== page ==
For most people talking with people they don’t know is a pretty intimidating. The part that I always tell first time instructors is that they already know a lot of people, they just need to let their network know. Your network includes your church, business, sports, and social circles that you see on a regular basis. People you know through your church probably already know you are a gun person so letting them know that you are starting to teach classes shouldn’t be a challenge. Give them a few business cards to hand out for you or see if you can put some in their business. The church might even allow you to advertise in their newsletter or put business cards for people to pick up from members of the congregation businesses.

Don’t overlook organizations you may already be a member of; scouts, youth groups, or sports leagues. You are already involved with these groups and can spread the word around the people you already know there. If your business is successful enough you could sponsor a sports team who will be wearing your company’s name on their uniform every game they play. Depending upon where you live having a gun training business on little league uniforms may or may be ok. You may have fore go the picture of the AR and pistols on the uniforms and just go with just the name of your company. i.e. “Rob’s CCW Training” Look for ways to be active in the community also. Groups like Kiwanis, Elks, Lions, and Eagles are always looking for members and it’s a great way to help the community while also letting people know who you are.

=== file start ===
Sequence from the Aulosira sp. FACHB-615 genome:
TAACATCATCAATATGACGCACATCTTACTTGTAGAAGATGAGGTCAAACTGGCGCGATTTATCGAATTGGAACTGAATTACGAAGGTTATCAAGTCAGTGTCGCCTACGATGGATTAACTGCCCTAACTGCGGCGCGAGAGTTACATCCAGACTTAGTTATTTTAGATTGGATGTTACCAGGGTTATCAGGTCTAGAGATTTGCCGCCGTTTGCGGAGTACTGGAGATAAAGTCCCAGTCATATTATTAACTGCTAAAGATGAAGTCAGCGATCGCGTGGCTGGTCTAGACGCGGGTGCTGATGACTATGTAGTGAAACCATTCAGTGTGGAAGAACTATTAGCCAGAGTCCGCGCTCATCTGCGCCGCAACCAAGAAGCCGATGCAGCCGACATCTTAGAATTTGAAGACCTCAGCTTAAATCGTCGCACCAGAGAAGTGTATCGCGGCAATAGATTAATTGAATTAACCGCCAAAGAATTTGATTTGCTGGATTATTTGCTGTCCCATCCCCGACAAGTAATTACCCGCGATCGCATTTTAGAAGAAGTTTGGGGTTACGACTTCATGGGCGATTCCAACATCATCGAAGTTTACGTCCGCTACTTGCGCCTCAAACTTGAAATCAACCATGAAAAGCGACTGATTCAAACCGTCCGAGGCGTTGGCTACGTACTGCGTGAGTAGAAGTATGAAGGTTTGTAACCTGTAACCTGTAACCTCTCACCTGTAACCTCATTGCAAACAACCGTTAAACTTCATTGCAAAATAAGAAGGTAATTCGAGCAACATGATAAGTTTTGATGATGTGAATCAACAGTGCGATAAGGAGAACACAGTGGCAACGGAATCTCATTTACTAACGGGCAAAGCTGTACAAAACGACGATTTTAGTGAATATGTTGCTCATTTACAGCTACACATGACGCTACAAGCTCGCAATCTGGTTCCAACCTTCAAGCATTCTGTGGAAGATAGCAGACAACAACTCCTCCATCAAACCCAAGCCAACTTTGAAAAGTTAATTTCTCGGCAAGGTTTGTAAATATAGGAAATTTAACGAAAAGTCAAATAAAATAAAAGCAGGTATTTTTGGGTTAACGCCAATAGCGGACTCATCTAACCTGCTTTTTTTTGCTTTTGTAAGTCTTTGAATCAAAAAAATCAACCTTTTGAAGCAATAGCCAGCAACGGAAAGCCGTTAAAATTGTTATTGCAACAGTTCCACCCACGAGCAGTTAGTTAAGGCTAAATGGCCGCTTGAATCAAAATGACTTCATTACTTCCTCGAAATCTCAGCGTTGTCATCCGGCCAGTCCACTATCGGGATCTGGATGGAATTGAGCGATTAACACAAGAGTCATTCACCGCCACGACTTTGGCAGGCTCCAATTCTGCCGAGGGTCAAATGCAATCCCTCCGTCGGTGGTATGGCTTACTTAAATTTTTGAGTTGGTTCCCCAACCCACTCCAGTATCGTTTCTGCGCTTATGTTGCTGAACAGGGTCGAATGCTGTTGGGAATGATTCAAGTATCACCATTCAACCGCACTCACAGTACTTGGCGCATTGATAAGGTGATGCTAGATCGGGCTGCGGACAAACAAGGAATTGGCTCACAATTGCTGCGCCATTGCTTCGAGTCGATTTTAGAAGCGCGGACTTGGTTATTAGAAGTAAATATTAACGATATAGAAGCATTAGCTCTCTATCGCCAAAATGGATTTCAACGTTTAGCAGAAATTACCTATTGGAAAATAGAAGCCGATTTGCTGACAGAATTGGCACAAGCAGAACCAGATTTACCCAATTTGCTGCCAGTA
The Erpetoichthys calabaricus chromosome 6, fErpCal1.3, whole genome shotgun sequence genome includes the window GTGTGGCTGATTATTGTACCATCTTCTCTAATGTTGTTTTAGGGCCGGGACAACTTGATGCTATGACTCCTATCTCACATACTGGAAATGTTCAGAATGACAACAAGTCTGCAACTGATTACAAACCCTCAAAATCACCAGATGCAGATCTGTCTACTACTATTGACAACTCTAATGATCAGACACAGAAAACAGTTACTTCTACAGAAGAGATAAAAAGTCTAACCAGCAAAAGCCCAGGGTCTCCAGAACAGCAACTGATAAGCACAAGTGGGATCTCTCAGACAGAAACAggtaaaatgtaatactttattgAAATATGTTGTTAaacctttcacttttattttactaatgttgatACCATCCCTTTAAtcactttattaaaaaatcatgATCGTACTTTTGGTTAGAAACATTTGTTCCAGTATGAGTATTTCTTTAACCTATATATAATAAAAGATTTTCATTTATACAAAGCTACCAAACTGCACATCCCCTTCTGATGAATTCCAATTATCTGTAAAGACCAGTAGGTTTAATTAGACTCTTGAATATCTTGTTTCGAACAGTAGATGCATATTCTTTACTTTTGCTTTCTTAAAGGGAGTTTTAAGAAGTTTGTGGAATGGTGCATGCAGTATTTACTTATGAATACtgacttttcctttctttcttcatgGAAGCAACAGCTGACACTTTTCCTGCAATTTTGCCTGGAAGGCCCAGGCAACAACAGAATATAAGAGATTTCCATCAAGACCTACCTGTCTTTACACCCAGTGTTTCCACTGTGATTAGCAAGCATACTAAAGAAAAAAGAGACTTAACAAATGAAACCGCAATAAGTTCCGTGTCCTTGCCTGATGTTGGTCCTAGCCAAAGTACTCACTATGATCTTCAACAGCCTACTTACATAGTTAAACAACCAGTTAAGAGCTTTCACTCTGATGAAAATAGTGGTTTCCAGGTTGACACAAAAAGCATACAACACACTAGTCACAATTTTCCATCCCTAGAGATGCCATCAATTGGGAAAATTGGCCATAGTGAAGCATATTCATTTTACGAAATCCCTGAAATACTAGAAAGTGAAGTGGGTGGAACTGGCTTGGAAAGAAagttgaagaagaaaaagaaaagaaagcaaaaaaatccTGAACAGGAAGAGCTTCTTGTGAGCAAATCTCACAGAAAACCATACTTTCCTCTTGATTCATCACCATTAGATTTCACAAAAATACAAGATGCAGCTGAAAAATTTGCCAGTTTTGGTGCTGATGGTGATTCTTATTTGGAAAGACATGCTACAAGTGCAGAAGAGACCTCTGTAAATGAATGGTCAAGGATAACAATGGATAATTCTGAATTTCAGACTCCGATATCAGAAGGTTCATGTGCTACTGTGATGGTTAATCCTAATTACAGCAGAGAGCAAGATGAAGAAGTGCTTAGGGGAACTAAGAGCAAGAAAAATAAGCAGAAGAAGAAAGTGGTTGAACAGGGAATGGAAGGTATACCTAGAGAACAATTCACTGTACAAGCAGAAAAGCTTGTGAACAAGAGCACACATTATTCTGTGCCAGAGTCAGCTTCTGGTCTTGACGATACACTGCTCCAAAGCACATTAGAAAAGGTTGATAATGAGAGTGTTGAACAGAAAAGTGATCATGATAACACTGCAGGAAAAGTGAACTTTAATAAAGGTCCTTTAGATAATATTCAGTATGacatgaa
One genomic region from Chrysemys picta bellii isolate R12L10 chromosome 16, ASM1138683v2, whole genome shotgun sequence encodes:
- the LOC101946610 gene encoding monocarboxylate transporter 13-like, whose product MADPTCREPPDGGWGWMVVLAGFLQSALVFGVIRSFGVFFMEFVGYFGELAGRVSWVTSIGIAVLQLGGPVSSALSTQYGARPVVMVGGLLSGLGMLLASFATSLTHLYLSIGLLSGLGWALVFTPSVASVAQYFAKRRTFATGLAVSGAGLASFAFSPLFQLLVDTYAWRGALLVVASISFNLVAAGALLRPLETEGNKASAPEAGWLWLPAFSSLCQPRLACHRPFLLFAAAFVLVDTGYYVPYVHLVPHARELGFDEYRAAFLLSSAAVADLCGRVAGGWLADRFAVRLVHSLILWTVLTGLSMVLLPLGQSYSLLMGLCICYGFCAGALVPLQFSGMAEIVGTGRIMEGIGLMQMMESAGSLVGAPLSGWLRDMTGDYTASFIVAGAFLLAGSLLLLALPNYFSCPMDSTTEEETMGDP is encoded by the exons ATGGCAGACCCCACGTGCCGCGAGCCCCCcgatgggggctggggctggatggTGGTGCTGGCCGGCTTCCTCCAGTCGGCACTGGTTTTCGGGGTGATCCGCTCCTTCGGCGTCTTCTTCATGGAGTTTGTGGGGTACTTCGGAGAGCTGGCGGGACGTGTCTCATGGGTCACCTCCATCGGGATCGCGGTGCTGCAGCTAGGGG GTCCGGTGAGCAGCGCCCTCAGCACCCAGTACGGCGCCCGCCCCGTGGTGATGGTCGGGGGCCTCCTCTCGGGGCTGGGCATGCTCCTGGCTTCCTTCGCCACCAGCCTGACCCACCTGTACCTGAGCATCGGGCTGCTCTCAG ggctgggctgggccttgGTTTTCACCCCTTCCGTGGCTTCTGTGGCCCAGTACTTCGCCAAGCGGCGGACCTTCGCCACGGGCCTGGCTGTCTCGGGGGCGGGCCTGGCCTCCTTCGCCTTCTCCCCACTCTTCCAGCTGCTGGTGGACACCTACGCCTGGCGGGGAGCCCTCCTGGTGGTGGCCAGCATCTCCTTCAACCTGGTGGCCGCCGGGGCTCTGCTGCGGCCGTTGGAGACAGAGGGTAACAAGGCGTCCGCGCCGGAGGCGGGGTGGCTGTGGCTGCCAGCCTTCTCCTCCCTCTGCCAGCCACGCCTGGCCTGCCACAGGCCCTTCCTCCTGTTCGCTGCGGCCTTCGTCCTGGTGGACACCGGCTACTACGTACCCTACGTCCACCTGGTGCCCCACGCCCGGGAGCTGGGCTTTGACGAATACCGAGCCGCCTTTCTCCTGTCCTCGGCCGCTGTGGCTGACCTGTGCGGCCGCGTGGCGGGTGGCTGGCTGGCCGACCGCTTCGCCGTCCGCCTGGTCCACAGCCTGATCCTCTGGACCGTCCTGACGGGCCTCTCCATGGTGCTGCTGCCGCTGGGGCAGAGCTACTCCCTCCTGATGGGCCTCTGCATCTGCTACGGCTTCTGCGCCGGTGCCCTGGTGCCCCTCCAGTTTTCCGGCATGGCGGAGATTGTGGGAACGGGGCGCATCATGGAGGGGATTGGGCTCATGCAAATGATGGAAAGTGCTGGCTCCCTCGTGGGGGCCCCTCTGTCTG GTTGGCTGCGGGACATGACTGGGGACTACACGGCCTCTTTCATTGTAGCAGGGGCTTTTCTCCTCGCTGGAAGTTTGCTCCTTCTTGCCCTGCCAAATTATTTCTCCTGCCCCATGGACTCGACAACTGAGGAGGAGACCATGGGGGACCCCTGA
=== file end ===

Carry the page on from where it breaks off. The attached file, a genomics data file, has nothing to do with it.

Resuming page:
There are also professional organizations that you probably belong to that may allow you to advertise in their newsletter. Don’t overlook a $20 ad in a newsletter to make an impact on the number of students you get. For those who want to connect with others while improving themselves look into Toastmasters International. They can help individuals improve their speaking skills while also connecting with a wide variety of people from across your area. I’ve belonged for a long time and it’s improved my presentation skills as well as connected with others I would never have known otherwise.

Other issues to consider:

Finding a location to teach can be challenging, unless you live in a rural area where you have the option of teaching a class in your living room and walking outside to shoot. Even if you do have that option I would recommend taking a long look at what you want to use as a classroom and a range. Remember this is going to be what people remember about you. Most of us will need to find a shooting club, local gun shop/range, or someone else who has a range/classroom already that we can use. Depending upon your area can make this an easy find or a difficult find. The place I currently use I meant the owner of the classroom/range at a class we were both taking. That’s another reason to take training and connecting with people!